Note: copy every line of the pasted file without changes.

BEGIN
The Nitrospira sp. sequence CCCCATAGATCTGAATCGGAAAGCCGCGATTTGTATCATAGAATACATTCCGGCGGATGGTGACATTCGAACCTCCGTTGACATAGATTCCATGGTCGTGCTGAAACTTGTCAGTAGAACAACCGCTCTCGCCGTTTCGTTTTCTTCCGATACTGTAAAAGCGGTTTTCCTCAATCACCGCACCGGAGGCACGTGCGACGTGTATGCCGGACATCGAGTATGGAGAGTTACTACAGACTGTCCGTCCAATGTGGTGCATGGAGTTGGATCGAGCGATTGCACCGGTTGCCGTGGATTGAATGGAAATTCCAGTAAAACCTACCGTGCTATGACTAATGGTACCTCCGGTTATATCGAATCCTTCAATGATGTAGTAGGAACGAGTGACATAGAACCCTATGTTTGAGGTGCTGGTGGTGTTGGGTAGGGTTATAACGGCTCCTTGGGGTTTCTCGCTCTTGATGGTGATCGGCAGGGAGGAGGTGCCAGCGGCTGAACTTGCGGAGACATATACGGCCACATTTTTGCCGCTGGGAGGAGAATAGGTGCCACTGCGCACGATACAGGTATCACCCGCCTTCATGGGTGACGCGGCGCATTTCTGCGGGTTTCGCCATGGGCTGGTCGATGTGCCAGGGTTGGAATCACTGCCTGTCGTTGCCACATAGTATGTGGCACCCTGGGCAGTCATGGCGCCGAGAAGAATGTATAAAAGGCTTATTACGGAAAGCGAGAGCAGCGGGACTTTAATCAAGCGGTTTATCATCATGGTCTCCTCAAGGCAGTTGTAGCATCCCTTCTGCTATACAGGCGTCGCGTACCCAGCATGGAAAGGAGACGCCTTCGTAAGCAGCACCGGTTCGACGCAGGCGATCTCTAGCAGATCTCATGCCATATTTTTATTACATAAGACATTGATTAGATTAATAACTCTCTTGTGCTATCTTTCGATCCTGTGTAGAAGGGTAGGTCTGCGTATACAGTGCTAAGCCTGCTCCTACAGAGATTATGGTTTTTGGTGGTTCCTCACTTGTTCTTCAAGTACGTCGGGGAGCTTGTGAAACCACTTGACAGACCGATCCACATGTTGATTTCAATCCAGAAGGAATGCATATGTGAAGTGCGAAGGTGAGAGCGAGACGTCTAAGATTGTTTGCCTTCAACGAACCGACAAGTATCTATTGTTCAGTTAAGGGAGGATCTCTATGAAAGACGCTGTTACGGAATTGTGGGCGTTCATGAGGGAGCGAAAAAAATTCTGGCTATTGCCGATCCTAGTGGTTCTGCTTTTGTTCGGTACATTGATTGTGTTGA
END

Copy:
The Nitrospira sp. sequence CCCCATAGATCTGAATCGGAAAGCCGCGATTTGTATCATAGAATACATTCCGGCGGATGGTGACATTCGAACCTCCGTTGACATAGATTCCATGGTCGTGCTGAAACTTGTCAGTAGAACAACCGCTCTCGCCGTTTCGTTTTCTTCCGATACTGTAAAAGCGGTTTTCCTCAATCACCGCACCGGAGGCACGTGCGACGTGTATGCCGGACATCGAGTATGGAGAGTTACTACAGACTGTCCGTCCAATGTGGTGCATGGAGTTGGATCGAGCGATTGCACCGGTTGCCGTGGATTGAATGGAAATTCCAGTAAAACCTACCGTGCTATGACTAATGGTACCTCCGGTTATATCGAATCCTTCAATGATGTAGTAGGAACGAGTGACATAGAACCCTATGTTTGAGGTGCTGGTGGTGTTGGGTAGGGTTATAACGGCTCCTTGGGGTTTCTCGCTCTTGATGGTGATCGGCAGGGAGGAGGTGCCAGCGGCTGAACTTGCGGAGACATATACGGCCACATTTTTGCCGCTGGGAGGAGAATAGGTGCCACTGCGCACGATACAGGTATCACCCGCCTTCATGGGTGACGCGGCGCATTTCTGCGGGTTTCGCCATGGGCTGGTCGATGTGCCAGGGTTGGAATCACTGCCTGTCGTTGCCACATAGTATGTGGCACCCTGGGCAGTCATGGCGCCGAGAAGAATGTATAAAAGGCTTATTACGGAAAGCGAGAGCAGCGGGACTTTAATCAAGCGGTTTATCATCATGGTCTCCTCAAGGCAGTTGTAGCATCCCTTCTGCTATACAGGCGTCGCGTACCCAGCATGGAAAGGAGACGCCTTCGTAAGCAGCACCGGTTCGACGCAGGCGATCTCTAGCAGATCTCATGCCATATTTTTATTACATAAGACATTGATTAGATTAATAACTCTCTTGTGCTATCTTTCGATCCTGTGTAGAAGGGTAGGTCTGCGTATACAGTGCTAAGCCTGCTCCTACAGAGATTATGGTTTTTGGTGGTTCCTCACTTGTTCTTCAAGTACGTCGGGGAGCTTGTGAAACCACTTGACAGACCGATCCACATGTTGATTTCAATCCAGAAGGAATGCATATGTGAAGTGCGAAGGTGAGAGCGAGACGTCTAAGATTGTTTGCCTTCAACGAACCGACAAGTATCTATTGTTCAGTTAAGGGAGGATCTCTATGAAAGACGCTGTTACGGAATTGTGGGCGTTCATGAGGGAGCGAAAAAAATTCTGGCTATTGCCGATCCTAGTGGTTCTGCTTTTGTTCGGTACATTGATTGTGTTGA